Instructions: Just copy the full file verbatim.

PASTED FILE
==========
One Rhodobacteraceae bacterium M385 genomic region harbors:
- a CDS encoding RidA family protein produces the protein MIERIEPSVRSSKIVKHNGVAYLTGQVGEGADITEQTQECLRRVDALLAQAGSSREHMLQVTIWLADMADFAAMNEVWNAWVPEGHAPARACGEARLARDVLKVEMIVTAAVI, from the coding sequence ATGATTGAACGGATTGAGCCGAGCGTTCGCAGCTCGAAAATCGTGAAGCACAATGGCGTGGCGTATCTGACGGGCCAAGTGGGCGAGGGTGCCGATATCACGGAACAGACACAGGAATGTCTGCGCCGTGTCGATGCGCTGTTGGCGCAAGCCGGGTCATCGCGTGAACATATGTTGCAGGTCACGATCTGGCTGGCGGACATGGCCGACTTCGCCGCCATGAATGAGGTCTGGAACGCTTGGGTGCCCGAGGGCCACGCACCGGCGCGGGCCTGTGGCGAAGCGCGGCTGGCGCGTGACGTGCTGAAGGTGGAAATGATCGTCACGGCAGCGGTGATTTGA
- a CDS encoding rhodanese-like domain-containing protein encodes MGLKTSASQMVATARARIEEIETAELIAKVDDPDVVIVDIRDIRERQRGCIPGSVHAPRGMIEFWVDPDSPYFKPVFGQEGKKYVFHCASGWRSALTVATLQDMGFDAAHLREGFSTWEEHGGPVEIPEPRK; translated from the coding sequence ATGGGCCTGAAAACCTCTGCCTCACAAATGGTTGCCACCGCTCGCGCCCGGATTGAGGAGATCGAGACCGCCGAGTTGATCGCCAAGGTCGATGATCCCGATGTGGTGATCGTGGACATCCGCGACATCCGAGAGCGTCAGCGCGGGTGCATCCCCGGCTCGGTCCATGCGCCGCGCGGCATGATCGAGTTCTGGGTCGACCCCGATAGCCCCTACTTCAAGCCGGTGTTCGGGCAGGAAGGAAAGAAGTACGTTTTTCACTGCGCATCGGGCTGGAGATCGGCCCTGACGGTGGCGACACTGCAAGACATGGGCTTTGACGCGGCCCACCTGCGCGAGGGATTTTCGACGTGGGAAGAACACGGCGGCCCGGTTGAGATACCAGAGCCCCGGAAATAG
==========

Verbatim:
One Rhodobacteraceae bacterium M385 genomic region harbors:
- a CDS encoding RidA family protein produces the protein MIERIEPSVRSSKIVKHNGVAYLTGQVGEGADITEQTQECLRRVDALLAQAGSSREHMLQVTIWLADMADFAAMNEVWNAWVPEGHAPARACGEARLARDVLKVEMIVTAAVI, from the coding sequence ATGATTGAACGGATTGAGCCGAGCGTTCGCAGCTCGAAAATCGTGAAGCACAATGGCGTGGCGTATCTGACGGGCCAAGTGGGCGAGGGTGCCGATATCACGGAACAGACACAGGAATGTCTGCGCCGTGTCGATGCGCTGTTGGCGCAAGCCGGGTCATCGCGTGAACATATGTTGCAGGTCACGATCTGGCTGGCGGACATGGCCGACTTCGCCGCCATGAATGAGGTCTGGAACGCTTGGGTGCCCGAGGGCCACGCACCGGCGCGGGCCTGTGGCGAAGCGCGGCTGGCGCGTGACGTGCTGAAGGTGGAAATGATCGTCACGGCAGCGGTGATTTGA
- a CDS encoding rhodanese-like domain-containing protein encodes MGLKTSASQMVATARARIEEIETAELIAKVDDPDVVIVDIRDIRERQRGCIPGSVHAPRGMIEFWVDPDSPYFKPVFGQEGKKYVFHCASGWRSALTVATLQDMGFDAAHLREGFSTWEEHGGPVEIPEPRK; translated from the coding sequence ATGGGCCTGAAAACCTCTGCCTCACAAATGGTTGCCACCGCTCGCGCCCGGATTGAGGAGATCGAGACCGCCGAGTTGATCGCCAAGGTCGATGATCCCGATGTGGTGATCGTGGACATCCGCGACATCCGAGAGCGTCAGCGCGGGTGCATCCCCGGCTCGGTCCATGCGCCGCGCGGCATGATCGAGTTCTGGGTCGACCCCGATAGCCCCTACTTCAAGCCGGTGTTCGGGCAGGAAGGAAAGAAGTACGTTTTTCACTGCGCATCGGGCTGGAGATCGGCCCTGACGGTGGCGACACTGCAAGACATGGGCTTTGACGCGGCCCACCTGCGCGAGGGATTTTCGACGTGGGAAGAACACGGCGGCCCGGTTGAGATACCAGAGCCCCGGAAATAG